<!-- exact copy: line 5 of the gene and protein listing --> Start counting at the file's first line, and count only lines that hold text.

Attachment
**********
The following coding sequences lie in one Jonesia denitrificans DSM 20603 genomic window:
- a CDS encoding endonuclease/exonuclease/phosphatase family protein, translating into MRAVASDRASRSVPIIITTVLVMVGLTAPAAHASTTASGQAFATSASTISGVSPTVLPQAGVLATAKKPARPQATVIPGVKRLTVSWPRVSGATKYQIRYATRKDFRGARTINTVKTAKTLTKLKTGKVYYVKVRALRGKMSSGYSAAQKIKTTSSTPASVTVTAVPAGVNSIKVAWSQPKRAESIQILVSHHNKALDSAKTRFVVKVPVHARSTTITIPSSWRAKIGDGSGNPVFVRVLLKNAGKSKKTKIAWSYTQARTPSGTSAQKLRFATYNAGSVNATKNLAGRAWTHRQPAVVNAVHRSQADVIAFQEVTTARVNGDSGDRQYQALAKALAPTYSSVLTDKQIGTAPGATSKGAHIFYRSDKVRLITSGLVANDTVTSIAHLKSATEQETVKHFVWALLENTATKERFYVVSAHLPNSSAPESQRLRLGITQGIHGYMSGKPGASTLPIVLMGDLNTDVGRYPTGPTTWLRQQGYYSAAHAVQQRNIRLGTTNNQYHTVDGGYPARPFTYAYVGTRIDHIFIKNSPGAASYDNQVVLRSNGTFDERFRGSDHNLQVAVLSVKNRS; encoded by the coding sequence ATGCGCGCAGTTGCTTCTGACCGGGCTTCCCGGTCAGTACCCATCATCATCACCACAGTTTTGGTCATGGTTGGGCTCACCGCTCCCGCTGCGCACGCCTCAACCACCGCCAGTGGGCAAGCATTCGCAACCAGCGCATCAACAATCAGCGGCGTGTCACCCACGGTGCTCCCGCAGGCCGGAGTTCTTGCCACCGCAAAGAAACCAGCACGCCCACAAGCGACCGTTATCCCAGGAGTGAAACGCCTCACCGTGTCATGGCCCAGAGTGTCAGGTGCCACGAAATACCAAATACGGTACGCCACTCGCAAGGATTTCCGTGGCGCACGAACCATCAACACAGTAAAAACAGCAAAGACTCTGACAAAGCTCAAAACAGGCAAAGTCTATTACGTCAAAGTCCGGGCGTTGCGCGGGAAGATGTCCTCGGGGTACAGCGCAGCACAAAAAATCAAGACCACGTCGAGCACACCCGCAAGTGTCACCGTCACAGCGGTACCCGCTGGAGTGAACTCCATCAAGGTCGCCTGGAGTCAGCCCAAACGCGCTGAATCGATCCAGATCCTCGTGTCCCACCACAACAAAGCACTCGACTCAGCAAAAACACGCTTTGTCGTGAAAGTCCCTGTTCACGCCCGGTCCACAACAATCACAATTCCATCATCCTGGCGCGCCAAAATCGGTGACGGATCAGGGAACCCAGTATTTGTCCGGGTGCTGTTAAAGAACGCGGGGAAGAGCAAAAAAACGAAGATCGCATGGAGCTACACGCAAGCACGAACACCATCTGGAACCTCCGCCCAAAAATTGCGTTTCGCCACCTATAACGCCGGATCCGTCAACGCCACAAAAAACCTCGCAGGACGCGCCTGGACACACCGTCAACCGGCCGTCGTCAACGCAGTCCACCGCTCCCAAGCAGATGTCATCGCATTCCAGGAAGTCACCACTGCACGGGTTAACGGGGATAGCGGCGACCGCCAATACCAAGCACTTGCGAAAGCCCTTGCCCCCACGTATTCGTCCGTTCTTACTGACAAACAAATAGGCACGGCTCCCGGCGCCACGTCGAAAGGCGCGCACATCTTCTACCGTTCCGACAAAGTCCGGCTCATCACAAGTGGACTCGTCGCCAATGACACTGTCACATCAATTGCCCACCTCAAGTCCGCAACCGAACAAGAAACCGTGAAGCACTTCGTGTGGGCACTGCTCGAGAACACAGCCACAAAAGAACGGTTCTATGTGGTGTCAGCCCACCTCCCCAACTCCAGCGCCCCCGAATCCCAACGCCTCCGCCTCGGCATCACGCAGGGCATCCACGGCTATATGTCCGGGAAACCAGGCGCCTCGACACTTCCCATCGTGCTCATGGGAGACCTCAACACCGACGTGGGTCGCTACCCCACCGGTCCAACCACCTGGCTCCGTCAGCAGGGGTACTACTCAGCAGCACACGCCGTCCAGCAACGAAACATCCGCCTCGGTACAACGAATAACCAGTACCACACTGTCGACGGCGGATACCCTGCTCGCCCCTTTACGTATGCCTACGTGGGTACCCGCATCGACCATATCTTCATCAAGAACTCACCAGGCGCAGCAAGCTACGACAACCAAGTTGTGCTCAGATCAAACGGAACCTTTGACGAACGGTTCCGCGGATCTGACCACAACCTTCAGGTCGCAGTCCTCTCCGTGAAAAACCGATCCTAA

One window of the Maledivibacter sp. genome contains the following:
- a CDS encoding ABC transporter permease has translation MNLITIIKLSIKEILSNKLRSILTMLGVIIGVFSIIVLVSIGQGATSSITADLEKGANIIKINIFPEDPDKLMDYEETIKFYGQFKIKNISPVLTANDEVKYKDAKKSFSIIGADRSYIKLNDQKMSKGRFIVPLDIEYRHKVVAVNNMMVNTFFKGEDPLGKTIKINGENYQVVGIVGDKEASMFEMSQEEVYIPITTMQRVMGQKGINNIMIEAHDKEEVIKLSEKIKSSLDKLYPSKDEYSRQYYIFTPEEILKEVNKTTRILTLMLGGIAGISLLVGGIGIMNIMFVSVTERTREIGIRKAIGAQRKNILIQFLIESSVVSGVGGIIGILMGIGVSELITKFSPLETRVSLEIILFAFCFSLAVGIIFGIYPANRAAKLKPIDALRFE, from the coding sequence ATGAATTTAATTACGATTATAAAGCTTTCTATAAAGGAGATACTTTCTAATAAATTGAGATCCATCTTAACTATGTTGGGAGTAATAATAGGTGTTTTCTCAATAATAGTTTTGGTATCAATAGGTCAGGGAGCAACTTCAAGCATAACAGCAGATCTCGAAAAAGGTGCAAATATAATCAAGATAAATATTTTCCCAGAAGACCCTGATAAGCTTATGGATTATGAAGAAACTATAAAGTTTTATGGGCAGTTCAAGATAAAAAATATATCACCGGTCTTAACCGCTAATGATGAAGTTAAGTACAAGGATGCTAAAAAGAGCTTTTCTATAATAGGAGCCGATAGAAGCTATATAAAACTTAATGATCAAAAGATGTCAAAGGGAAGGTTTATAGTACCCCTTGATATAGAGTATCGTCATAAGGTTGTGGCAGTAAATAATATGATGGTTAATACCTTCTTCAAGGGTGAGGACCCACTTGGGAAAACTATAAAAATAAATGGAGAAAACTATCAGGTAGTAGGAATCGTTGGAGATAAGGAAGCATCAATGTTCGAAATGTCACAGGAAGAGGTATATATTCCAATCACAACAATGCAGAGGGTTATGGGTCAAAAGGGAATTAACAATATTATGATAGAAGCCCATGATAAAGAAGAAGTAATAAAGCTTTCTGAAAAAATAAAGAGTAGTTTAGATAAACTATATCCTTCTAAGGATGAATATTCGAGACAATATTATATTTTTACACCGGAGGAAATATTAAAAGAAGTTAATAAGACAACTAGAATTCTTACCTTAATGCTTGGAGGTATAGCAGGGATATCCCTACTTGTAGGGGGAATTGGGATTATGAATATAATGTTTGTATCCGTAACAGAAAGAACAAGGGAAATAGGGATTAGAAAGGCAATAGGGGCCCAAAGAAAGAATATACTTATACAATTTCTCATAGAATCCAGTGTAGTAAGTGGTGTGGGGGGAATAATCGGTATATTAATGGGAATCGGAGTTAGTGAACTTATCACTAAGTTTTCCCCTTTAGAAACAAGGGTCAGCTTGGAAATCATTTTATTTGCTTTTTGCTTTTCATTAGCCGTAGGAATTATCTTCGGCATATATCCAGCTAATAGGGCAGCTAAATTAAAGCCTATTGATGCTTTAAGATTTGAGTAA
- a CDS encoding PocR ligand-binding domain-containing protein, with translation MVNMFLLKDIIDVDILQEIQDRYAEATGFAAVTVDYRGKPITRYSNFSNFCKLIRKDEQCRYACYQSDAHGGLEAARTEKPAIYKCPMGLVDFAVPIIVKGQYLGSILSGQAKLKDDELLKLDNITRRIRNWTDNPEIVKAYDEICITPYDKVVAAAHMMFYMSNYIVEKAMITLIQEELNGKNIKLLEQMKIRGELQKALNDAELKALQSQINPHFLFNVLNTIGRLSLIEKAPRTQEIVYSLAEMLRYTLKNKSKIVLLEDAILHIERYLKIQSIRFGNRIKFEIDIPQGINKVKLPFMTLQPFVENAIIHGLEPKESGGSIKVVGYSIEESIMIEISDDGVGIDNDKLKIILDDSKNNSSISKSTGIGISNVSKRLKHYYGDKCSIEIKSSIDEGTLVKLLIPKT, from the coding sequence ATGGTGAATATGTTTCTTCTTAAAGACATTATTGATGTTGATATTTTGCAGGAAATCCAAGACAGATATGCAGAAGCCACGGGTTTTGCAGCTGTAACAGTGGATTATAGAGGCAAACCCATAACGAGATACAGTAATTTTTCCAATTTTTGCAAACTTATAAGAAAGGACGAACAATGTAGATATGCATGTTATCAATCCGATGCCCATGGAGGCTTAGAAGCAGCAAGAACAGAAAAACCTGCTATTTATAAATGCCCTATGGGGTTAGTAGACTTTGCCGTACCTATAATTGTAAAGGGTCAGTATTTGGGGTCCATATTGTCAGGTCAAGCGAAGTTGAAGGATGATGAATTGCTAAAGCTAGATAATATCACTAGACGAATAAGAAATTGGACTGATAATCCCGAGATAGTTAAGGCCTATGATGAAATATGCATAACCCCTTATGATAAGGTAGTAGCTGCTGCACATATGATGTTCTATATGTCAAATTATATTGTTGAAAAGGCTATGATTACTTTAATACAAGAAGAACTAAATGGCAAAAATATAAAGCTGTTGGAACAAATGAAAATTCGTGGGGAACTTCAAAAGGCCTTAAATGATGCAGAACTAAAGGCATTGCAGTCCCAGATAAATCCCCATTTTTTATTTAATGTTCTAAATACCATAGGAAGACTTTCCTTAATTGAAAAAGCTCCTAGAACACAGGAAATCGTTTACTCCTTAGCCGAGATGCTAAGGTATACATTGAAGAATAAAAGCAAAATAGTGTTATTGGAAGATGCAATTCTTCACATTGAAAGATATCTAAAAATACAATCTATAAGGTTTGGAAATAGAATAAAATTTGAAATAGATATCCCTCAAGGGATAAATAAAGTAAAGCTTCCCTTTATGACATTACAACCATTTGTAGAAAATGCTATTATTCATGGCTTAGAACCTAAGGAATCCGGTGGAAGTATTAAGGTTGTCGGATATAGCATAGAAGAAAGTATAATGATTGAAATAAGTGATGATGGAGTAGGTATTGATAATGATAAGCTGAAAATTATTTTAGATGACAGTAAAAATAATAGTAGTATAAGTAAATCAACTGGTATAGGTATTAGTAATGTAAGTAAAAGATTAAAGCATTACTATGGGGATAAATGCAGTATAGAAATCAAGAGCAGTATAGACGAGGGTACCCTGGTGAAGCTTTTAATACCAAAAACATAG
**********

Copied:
- a CDS encoding PocR ligand-binding domain-containing protein, with translation MVNMFLLKDIIDVDILQEIQDRYAEATGFAAVTVDYRGKPITRYSNFSNFCKLIRKDEQCRYACYQSDAHGGLEAARTEKPAIYKCPMGLVDFAVPIIVKGQYLGSILSGQAKLKDDELLKLDNITRRIRNWTDNPEIVKAYDEICITPYDKVVAAAHMMFYMSNYIVEKAMITLIQEELNGKNIKLLEQMKIRGELQKALNDAELKALQSQINPHFLFNVLNTIGRLSLIEKAPRTQEIVYSLAEMLRYTLKNKSKIVLLEDAILHIERYLKIQSIRFGNRIKFEIDIPQGINKVKLPFMTLQPFVENAIIHGLEPKESGGSIKVVGYSIEESIMIEISDDGVGIDNDKLKIILDDSKNNSSISKSTGIGISNVSKRLKHYYGDKCSIEIKSSIDEGTLVKLLIPKT, from the coding sequence ATGGTGAATATGTTTCTTCTTAAAGACATTATTGATGTTGATATTTTGCAGGAAATCCAAGACAGATATGCAGAAGCCACGGGTTTTGCAGCTGTAACAGTGGATTATAGAGGCAAACCCATAACGAGATACAGTAATTTTTCCAATTTTTGCAAACTTATAAGAAAGGACGAACAATGTAGATATGCATGTTATCAATCCGATGCCCATGGAGGCTTAGAAGCAGCAAGAACAGAAAAACCTGCTATTTATAAATGCCCTATGGGGTTAGTAGACTTTGCCGTACCTATAATTGTAAAGGGTCAGTATTTGGGGTCCATATTGTCAGGTCAAGCGAAGTTGAAGGATGATGAATTGCTAAAGCTAGATAATATCACTAGACGAATAAGAAATTGGACTGATAATCCCGAGATAGTTAAGGCCTATGATGAAATATGCATAACCCCTTATGATAAGGTAGTAGCTGCTGCACATATGATGTTCTATATGTCAAATTATATTGTTGAAAAGGCTATGATTACTTTAATACAAGAAGAACTAAATGGCAAAAATATAAAGCTGTTGGAACAAATGAAAATTCGTGGGGAACTTCAAAAGGCCTTAAATGATGCAGAACTAAAGGCATTGCAGTCCCAGATAAATCCCCATTTTTTATTTAATGTTCTAAATACCATAGGAAGACTTTCCTTAATTGAAAAAGCTCCTAGAACACAGGAAATCGTTTACTCCTTAGCCGAGATGCTAAGGTATACATTGAAGAATAAAAGCAAAATAGTGTTATTGGAAGATGCAATTCTTCACATTGAAAGATATCTAAAAATACAATCTATAAGGTTTGGAAATAGAATAAAATTTGAAATAGATATCCCTCAAGGGATAAATAAAGTAAAGCTTCCCTTTATGACATTACAACCATTTGTAGAAAATGCTATTATTCATGGCTTAGAACCTAAGGAATCCGGTGGAAGTATTAAGGTTGTCGGATATAGCATAGAAGAAAGTATAATGATTGAAATAAGTGATGATGGAGTAGGTATTGATAATGATAAGCTGAAAATTATTTTAGATGACAGTAAAAATAATAGTAGTATAAGTAAATCAACTGGTATAGGTATTAGTAATGTAAGTAAAAGATTAAAGCATTACTATGGGGATAAATGCAGTATAGAAATCAAGAGCAGTATAGACGAGGGTACCCTGGTGAAGCTTTTAATACCAAAAACATAG